If you want to learn about one of the
biggest and most unusual public-art projects ever proposed for
Cincinnati, see the display related to “The Soap at Baton Rouge” at Carl
Solway Gallery’s current Thanks: 50th Anniversary Celebration.
At Carl Solway Gallery in the West End,
on a wall by a stairway leading up to his office, is a small but
heartfelt tribute to the British Pop Art pioneer Richard Hamilton, who
died last month at age 89. On the wall is one of Hamilton’s prints:
“Kent State,” based on a photographic image he snapped from his
television set during news coverage of the 1970 killing by Ohio National
Guard troops of four university students on their campus.
The fall season’s museum show that has attracted the most advance interest — because of its ambitiousness and its timeliness — is the Contemporary Art Center’s Realms of Intimacy: Miniaturist Practice from Pakistan, which opens Sept. 23 and continues until an as-yet-not-finalized January date.
John Coplans: Photographs 1984-2000, on view at the West End’s Carl Solway Gallery through Aug. 13, offers viewers the opportunity to revisit photographs that set a new standard for the use of one’s body in making art and also allows us to consider Coplans’ work in the context of his multifarious careers. The black-and-white photographs on view cover a span of nearly two decades until the artist’s death in 2003.
The surest cure for winter blues can be found in the West End’s Carl Solway Gallery, where Jun Kaneko's big, brash, superbly finished ceramic sculptures and his brilliantly colored paintings and drawings lift the spirit at first glance.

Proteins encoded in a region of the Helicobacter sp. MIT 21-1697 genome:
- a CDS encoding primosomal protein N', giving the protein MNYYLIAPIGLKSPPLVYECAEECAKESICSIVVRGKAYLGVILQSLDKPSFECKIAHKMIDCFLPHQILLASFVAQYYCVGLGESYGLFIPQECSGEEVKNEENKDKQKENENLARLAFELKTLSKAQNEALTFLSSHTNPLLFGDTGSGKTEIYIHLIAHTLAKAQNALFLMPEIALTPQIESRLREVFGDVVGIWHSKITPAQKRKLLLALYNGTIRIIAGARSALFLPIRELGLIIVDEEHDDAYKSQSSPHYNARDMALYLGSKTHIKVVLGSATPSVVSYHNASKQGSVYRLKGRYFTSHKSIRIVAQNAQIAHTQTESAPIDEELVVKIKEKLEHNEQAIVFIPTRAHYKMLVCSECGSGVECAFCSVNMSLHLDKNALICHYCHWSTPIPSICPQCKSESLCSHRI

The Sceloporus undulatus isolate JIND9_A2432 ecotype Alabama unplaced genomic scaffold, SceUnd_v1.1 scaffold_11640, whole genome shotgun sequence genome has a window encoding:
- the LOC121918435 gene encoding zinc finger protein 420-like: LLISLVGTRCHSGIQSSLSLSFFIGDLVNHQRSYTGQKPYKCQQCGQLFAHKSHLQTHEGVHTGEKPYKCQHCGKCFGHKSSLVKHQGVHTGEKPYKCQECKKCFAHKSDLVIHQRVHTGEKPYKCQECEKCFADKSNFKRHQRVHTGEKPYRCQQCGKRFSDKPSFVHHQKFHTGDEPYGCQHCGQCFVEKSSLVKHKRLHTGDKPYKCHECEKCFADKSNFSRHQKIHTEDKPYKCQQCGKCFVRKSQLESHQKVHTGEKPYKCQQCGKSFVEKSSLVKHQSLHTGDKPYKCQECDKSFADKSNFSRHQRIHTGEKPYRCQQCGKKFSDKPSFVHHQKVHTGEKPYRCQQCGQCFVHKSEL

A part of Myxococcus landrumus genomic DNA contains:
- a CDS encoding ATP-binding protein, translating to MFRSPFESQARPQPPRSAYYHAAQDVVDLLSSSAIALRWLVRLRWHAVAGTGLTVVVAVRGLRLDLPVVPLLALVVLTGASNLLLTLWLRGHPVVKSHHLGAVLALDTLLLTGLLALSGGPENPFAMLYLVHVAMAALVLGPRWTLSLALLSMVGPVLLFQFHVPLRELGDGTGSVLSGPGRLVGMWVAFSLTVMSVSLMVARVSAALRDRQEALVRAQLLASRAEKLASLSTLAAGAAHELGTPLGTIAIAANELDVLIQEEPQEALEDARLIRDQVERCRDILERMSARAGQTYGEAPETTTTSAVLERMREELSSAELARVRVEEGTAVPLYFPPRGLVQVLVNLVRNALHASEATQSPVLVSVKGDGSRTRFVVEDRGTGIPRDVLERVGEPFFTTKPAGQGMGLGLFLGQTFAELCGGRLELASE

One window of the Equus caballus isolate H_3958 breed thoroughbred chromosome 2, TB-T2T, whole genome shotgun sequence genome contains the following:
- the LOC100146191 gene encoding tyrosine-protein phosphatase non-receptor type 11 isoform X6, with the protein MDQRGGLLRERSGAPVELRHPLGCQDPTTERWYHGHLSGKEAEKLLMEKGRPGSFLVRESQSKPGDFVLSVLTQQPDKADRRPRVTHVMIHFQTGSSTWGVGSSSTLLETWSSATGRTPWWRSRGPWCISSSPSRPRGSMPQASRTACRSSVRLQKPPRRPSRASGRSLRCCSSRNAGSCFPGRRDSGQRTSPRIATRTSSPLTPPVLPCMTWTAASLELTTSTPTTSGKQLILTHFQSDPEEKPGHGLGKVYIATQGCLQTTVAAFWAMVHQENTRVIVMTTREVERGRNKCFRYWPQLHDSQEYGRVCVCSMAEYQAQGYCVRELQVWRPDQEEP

This week through Sunday, Carl Solway Gallery is one of just 139 prestigious galleries from 30 countries (and the only local representative) involved in an international experiment to see if virtual, online-only art fairs can sell contemporary work. Based on technical problems early this week, that experiment has some room for improvement.
Acclaimed visual artist Jay Bolotin — who lives in North Fairmount and has a Brighton studio — has been devoting time to a related but somewhat separate aspect of his artistic career. He’s finding new attention as a singer/songwriter, for both his past and present work.
Let's hope you won’t be too busy during December preparing for and celebrating the various holidays to get to area museums and galleries for their art exhibits. There are quite a few good ones. Here are my recommendations, based either on seeing them or being familiar with the artists/subject matter.
Over the next few months area museums and galleries are presenting a variety of outside-the-box fare, including quilts, wedding dresses, motorcycles and even an installation made of trees. The Taft Museum, Cincinnati Art Museum, Contemporary Art Museum, Country Club, Manifest Gallery, Carnegie Center, Weston Art Gallery, Carl Solway Gallery and Thunder-Sky Inc. are pulling out all the stops for patrons.
The ubiquity of Installation Art in museums and galleries for decades now suggests, perhaps incorrectly, that it's a widely understood concept. But Carl Solway Gallery's latest exhibition seems to act as an introduction to Installation Art practices, with 15 artists creating piles, puddles and wall treatments that in many cases boast attractive color schemes and intricate handwork.